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Protecting Your Furry Friends From Freezing Temperatures: Harris County Pets Director of Veterinary Services Lists Recommendations To Keep Animals Safe

By Edward Saenz and Indira Zaldivar

With the approaching freezing temperatures, it’s essential to remember that our furry companions need just as much protection from the cold as we do. 

While some pets, like huskies and malamutes, are well-adapted to cold weather, most require extra care to stay safe and comfortable during freezing temperatures.

Here are some tips recommended by Harris County Director of Veterinary Public Health Corey Steele in an exclusive interview with Que Onda Magazine, for protecting your pets and stray animals from the harsh effects of winter.

Bring your pet inside, if you can, and limit outdoor time. Even if your pet loves spending time outdoors, it’s crucial to limit their exposure to freezing temperatures. Short walks and potty breaks are sufficient, and playtime is best enjoyed indoors. Remember, a pet’s tolerance for cold weather is much shorter than ours.

“If you’re cold, your pets are cold too,” Steele said. “Even if they have fur, they still feel the temperature just like us. We encourage all pet owners to be able to keep their pets inside if they can.”

Ensure your pet has access to a warm, draft-free shelter. For outdoor pets, a well-insulated doghouse with dry bedding like straw is essential. Contrary to popular belief, towels and blankets outdoors are not ideal as they can trap moisture and worsen conditions for dogs. 

Bring your pets in at night, and provide them with cozy beds or blankets in comfortable spots.

A little known fact is that, like humans, pets burn more calories in cold weather to stay warm. Increase their food intake slightly during winter, offering them high-quality food to provide the energy they need.

For outdoor dogs, Texans are required by law to follow certain precautions to protect dogs per the Safe Outdoor Dog Act.

SODA “ protects dogs not just from cold weather, but in general from being tethered outdoors in inhumane conditions,” Steele said. 

“When it is cold outside, that is an inhumane condition.”

SODA mandates Texans to provide suitable shelter, described as a construction enabling the dog to stand, turn around, and lie down comfortably. Adverse weather conditions are specifically outlined as encompassing rain, hail, sleet, snow, high winds, and extreme temperatures. 

The tether’s length must be a minimum of 10 feet or five times the dog’s size, and the collar or harness must be appropriately fitted to avoid harm.SODA also forbids the utilization of substantial chain restraints and mandates provisions for drinking water and safeguards against extreme temperatures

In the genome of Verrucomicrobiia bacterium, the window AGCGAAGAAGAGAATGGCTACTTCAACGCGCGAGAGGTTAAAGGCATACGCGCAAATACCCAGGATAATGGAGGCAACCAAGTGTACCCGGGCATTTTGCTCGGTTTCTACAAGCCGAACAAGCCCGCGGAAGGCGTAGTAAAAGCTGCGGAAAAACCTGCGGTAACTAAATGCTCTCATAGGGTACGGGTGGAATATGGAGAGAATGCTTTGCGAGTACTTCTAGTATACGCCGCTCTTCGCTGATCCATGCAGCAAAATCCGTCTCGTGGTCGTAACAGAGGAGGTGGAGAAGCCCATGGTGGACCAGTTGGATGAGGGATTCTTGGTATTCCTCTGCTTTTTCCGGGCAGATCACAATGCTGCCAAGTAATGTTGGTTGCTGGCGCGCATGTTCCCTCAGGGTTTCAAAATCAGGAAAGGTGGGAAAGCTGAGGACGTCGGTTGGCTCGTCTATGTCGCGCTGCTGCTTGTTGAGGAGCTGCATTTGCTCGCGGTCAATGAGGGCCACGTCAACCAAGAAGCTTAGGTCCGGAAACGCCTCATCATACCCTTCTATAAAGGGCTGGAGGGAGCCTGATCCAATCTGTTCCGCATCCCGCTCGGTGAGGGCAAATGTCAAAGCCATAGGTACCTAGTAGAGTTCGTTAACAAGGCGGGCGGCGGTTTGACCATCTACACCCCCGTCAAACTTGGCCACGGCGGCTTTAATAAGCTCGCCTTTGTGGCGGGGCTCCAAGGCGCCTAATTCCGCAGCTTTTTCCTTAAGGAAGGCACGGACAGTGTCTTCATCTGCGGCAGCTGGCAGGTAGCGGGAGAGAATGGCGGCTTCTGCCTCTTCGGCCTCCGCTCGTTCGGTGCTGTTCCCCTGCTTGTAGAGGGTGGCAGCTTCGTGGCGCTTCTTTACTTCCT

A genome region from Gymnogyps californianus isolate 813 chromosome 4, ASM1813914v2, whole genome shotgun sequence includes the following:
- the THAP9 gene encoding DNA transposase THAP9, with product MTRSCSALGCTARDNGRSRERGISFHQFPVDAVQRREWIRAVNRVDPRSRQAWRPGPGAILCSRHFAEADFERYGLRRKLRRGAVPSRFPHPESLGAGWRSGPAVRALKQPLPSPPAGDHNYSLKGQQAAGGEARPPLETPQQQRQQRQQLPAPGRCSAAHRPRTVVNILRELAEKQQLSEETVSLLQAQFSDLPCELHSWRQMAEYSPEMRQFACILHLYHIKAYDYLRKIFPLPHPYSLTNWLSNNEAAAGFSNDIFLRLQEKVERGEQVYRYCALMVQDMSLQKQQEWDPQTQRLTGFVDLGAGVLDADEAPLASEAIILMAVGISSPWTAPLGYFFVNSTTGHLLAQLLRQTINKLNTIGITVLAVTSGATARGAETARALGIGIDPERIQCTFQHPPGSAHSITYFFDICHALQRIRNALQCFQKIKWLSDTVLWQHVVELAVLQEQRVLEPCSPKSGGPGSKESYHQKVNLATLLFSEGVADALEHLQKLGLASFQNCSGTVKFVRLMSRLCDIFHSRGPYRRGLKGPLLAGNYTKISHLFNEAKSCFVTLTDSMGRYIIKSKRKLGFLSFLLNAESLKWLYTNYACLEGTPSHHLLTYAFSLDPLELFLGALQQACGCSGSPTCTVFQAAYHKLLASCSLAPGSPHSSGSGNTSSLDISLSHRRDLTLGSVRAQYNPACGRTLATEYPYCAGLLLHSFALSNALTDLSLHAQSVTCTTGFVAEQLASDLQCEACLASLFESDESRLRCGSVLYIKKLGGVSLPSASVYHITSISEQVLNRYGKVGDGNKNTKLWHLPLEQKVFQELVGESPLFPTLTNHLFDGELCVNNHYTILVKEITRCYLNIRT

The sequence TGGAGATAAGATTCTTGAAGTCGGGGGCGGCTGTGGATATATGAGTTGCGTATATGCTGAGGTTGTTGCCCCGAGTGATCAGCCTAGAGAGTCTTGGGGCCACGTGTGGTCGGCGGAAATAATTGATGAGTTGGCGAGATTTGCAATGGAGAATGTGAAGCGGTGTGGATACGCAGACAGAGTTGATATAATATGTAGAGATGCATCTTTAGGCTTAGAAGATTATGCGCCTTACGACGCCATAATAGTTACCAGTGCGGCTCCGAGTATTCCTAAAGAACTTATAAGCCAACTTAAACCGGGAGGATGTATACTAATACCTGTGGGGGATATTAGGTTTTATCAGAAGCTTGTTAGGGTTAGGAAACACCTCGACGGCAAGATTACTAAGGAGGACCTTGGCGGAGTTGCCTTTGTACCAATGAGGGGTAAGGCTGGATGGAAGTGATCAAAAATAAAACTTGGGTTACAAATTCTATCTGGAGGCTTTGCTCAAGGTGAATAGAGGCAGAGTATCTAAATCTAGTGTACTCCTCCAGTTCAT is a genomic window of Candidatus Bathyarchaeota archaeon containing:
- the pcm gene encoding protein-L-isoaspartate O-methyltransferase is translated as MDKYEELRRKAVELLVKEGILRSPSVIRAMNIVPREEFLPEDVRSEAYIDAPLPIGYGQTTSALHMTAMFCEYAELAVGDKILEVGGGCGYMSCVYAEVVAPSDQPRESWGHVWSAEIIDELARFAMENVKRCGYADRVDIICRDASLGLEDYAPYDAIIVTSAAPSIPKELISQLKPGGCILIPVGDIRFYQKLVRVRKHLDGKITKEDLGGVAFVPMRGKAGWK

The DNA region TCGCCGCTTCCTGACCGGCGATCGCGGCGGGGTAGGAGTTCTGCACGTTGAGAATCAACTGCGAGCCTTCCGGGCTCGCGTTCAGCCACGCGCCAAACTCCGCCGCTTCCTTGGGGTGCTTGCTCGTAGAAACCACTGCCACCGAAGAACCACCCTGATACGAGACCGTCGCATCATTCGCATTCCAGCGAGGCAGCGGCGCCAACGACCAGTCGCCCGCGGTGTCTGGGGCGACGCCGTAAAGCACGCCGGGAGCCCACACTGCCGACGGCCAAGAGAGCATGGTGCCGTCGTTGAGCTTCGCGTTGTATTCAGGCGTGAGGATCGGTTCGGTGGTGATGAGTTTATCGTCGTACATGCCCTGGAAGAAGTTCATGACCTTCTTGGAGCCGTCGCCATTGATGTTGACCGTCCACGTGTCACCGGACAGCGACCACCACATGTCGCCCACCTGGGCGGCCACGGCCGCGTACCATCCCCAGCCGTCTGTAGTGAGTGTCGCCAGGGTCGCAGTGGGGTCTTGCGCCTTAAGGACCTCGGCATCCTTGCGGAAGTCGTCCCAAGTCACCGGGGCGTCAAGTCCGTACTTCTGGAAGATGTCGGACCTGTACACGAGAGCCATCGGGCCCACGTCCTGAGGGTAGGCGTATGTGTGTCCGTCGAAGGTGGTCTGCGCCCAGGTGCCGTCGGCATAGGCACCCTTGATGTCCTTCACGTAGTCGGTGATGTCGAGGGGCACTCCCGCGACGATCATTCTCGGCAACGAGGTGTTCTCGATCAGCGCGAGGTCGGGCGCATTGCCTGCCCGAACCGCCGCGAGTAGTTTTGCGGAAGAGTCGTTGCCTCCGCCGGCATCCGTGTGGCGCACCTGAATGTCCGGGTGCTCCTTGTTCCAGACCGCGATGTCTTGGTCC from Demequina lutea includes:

If your pets are going to spend any time outside, watch for signs of hypothermia. These can include shivering, whining, lethargy, pale gums, and weakness. If you notice any of these signs, bring your pet inside immediately and seek veterinary attention.

Lastly, ensure your pet has access to fresh, unfrozen water throughout the day. Use heated water bowls or replace water frequently to prevent freezing.

Steele also recommends that people check under their vehicles or honk the horn before starting up the engine as stray animals may be hiding inside for warmth. 

“During these times [animals] are trying to find that shelter. Especially cats, cats like to get up inside the engines and try to find that warm space, and out of the elements.”

“Always assume that there is an animal in there. Honk the horn a couple of times, maybe tap the top of the hood a few times, just to try to ensure that there’s nothing hiding out in there.”

“And dogs too. Dogs like to get underneath. It might be right behind the wheels, and just kind of take a peek and and make sure.”

Taskforce partners at Harris County Constable Precinct 5, Houston Police Department, Houston BARC, Houston Humane Society, and Harris County Pets  will be on call and available to check on any pets left outside in dangerous conditions throughout this winter weather situation.

“We have officers going out continually monitoring,” Steele said. “Citations can be issued, but also if the circumstances are very extreme, we can remove the animal as well.”

If you see a pet restrained outside without shelter for an extended period in extreme weather, please report it immediately at 832-927-PAWS or www.927PAWS.org.

By following these tips, you can help furry friends stay safe and comfortable during the winter months. Remember, with a little extra care and attention, you can ensure your pets enjoy a happy and healthy winter season.